• Evrnu is a US-based textile innovations company creating circular solutions through a range of regenerative fibre technologies including cellulosics, regenerative polyester, recoverable stretch and bioengineered materials. In July 2019, Evrnu unveiled their collaboration with Stella McCartney and adidas, which incorporated their cellulosic NuCylTM fibre (60%) blended with virgin cotton (40%). NuCyclTM technologies extend the life cycle of today’s single-use textiles to help provide a powerful solution to the problem of textile waste.



  • Finnish Infinited Fiber Company (IFC) was founded in 2016 to commercialise a breakthrough technology that enables cellulose-rich refuse – like pre- and post-consumer textile waste, used cardboard, and agricultural waste – to be regenerated into unique, high-quality, cotton-like fibres, known as cellulose carbamate fibres. Infinited Fiber Company’s process is free of carbon disulphide (CS2) and offers a sustainable and safe alternative to conventional viscose production. Instead of carbon disulphide, the technology uses urea – a safe and natural compound, giving the cotton-like cellulose carbamate fibres their unique characteristics, including their soft and natural look and feel. The Finnish company’s technology is being scaled up with investments from major industry players such as H&M Group and RGE Group52.



Creating beautiful denim clothes from 100% regenerated textiles is possible, as shown here by Game of Thrones star Maisie Williams. In 2019, IFC and Maisie Williams teamed up with H&M’s Weekday brand to raise awareness of the need for circularity in fashion and to demonstrate what Infinited Fiber Company’s technology enables. She and Weekday co-designed this unique denim outfit, made of 100% Infinited Fiber and produced completely from regenerated, post- consumer textile waste.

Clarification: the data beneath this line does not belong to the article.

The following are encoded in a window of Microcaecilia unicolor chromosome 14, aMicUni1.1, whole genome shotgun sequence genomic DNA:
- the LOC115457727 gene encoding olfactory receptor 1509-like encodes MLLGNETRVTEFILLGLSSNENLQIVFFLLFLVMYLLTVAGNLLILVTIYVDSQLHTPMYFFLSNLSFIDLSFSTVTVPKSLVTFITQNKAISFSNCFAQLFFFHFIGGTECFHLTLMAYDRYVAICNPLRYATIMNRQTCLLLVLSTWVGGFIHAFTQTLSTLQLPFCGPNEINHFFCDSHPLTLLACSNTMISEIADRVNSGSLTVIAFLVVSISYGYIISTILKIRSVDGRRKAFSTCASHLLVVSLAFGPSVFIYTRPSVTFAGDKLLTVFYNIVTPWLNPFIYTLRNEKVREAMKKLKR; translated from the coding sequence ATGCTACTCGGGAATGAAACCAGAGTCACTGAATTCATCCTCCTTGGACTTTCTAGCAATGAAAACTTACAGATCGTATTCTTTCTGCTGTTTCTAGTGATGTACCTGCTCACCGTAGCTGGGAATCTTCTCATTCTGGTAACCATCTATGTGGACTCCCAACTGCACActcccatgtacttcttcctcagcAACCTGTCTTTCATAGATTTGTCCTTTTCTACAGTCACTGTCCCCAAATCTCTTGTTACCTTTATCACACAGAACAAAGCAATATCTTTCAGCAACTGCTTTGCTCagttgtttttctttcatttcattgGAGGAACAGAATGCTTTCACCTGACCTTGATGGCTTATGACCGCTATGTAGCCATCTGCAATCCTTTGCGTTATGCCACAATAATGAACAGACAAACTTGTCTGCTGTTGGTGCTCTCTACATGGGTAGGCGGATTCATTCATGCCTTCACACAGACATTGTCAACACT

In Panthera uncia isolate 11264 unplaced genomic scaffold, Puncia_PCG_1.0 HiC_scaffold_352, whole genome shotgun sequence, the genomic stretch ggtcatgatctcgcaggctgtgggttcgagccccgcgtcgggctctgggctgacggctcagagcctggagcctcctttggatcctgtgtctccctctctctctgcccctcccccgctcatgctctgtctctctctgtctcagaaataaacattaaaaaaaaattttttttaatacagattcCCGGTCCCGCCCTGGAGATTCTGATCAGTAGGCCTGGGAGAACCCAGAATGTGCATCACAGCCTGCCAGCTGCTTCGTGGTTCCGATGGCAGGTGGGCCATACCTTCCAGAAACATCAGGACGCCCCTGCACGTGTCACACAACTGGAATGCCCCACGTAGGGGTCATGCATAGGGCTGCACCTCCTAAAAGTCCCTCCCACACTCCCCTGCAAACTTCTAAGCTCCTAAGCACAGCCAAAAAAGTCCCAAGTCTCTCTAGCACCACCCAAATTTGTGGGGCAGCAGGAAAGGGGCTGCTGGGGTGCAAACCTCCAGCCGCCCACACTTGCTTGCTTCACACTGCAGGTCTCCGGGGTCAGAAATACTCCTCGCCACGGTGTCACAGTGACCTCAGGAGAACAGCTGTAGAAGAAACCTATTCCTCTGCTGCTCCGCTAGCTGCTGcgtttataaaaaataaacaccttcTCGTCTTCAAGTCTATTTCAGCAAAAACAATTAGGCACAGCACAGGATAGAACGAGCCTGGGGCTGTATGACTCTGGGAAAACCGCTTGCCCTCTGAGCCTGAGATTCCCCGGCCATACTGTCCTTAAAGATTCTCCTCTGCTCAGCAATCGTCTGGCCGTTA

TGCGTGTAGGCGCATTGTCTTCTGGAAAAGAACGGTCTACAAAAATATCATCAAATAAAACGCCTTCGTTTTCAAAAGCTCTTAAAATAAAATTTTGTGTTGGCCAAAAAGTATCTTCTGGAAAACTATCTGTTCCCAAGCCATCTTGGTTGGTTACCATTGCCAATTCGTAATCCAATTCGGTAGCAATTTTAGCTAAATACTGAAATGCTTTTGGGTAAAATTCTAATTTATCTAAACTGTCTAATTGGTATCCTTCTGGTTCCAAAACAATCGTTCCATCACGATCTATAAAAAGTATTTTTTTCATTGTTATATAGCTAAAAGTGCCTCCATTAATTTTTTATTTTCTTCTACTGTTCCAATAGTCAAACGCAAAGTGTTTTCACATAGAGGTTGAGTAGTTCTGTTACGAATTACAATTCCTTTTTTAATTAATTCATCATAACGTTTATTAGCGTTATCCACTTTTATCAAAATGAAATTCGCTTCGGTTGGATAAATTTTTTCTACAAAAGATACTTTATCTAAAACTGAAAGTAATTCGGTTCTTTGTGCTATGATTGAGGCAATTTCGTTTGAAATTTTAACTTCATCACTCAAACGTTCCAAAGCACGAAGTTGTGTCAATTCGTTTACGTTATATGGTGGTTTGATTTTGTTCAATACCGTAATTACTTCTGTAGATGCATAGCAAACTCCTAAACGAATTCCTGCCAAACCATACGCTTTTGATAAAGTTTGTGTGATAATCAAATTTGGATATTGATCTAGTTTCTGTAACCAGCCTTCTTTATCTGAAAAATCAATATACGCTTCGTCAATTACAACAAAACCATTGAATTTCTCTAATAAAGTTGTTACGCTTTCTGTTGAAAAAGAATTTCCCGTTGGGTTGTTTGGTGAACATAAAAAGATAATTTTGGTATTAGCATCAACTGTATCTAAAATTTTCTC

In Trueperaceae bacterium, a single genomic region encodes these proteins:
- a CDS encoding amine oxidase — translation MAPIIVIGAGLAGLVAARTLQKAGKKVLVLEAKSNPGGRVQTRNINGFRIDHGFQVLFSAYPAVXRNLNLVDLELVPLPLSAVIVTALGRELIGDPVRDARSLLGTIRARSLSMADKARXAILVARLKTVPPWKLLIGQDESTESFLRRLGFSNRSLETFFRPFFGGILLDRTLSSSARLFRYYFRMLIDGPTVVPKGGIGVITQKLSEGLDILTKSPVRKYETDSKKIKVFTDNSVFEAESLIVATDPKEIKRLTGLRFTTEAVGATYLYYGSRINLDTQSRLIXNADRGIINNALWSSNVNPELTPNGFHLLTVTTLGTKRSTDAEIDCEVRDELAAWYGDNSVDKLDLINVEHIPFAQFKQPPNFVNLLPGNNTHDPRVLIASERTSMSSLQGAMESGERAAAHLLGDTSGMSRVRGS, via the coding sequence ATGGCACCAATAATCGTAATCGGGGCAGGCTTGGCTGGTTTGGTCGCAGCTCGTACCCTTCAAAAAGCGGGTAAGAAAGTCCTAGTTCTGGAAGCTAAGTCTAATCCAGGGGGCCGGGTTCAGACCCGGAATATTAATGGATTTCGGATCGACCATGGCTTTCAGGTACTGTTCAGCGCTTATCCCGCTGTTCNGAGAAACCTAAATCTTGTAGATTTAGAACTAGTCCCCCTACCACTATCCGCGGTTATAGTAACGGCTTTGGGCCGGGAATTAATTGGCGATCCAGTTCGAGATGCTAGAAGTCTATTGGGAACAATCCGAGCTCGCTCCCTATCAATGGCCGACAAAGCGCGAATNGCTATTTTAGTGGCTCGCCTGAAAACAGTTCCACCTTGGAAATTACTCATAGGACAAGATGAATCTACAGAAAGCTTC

•  Renewcell – founded in 2012, is a Swedish chemical recycler that turns cotton waste into dissolving pulp. They have the largest commercial production output of any of the innovators, with their Kristinehamn demonstration plant capable of producing around 7000 tonnes of pulp annually53. They have had significant traction with established upstream fibre manufacturers – partnering with Tangshan Sanyou and others54. Regarding brand engagement, Renewcell’s Circulose® fibre featured in H&M’s 2020 Conscious Exclusive campaign, and has recently announcing a collaboration with denim giant Levi’s Strauss55. Renewcell’s ambition is to grow its recycling capacity to 250,000 tonnes per year by 2026 and it counts H&M Group and KappAhl, another Swedish fashion brand, amongst its strategic investors.